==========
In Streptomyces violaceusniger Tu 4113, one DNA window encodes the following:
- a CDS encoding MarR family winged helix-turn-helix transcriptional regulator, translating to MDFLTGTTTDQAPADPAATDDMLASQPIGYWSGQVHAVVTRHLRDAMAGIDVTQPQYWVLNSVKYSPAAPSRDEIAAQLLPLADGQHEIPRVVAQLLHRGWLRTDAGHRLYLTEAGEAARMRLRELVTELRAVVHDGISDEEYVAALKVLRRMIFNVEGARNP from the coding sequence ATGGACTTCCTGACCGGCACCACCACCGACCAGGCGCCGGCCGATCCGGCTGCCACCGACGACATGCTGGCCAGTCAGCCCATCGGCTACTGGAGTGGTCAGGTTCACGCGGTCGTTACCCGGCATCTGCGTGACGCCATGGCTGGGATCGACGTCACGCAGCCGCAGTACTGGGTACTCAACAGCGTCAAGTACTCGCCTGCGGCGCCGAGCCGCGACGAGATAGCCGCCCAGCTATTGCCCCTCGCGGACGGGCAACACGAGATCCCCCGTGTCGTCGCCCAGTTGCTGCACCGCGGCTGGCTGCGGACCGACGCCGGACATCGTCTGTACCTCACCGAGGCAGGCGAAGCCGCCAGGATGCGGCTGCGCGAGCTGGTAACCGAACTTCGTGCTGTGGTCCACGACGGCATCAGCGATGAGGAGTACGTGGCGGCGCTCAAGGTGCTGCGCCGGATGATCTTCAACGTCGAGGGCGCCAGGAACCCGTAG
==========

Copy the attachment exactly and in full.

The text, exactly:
In Streptomyces violaceusniger Tu 4113, one DNA window encodes the following:
- a CDS encoding MarR family winged helix-turn-helix transcriptional regulator, translating to MDFLTGTTTDQAPADPAATDDMLASQPIGYWSGQVHAVVTRHLRDAMAGIDVTQPQYWVLNSVKYSPAAPSRDEIAAQLLPLADGQHEIPRVVAQLLHRGWLRTDAGHRLYLTEAGEAARMRLRELVTELRAVVHDGISDEEYVAALKVLRRMIFNVEGARNP from the coding sequence ATGGACTTCCTGACCGGCACCACCACCGACCAGGCGCCGGCCGATCCGGCTGCCACCGACGACATGCTGGCCAGTCAGCCCATCGGCTACTGGAGTGGTCAGGTTCACGCGGTCGTTACCCGGCATCTGCGTGACGCCATGGCTGGGATCGACGTCACGCAGCCGCAGTACTGGGTACTCAACAGCGTCAAGTACTCGCCTGCGGCGCCGAGCCGCGACGAGATAGCCGCCCAGCTATTGCCCCTCGCGGACGGGCAACACGAGATCCCCCGTGTCGTCGCCCAGTTGCTGCACCGCGGCTGGCTGCGGACCGACGCCGGACATCGTCTGTACCTCACCGAGGCAGGCGAAGCCGCCAGGATGCGGCTGCGCGAGCTGGTAACCGAACTTCGTGCTGTGGTCCACGACGGCATCAGCGATGAGGAGTACGTGGCGGCGCTCAAGGTGCTGCGCCGGATGATCTTCAACGTCGAGGGCGCCAGGAACCCGTAG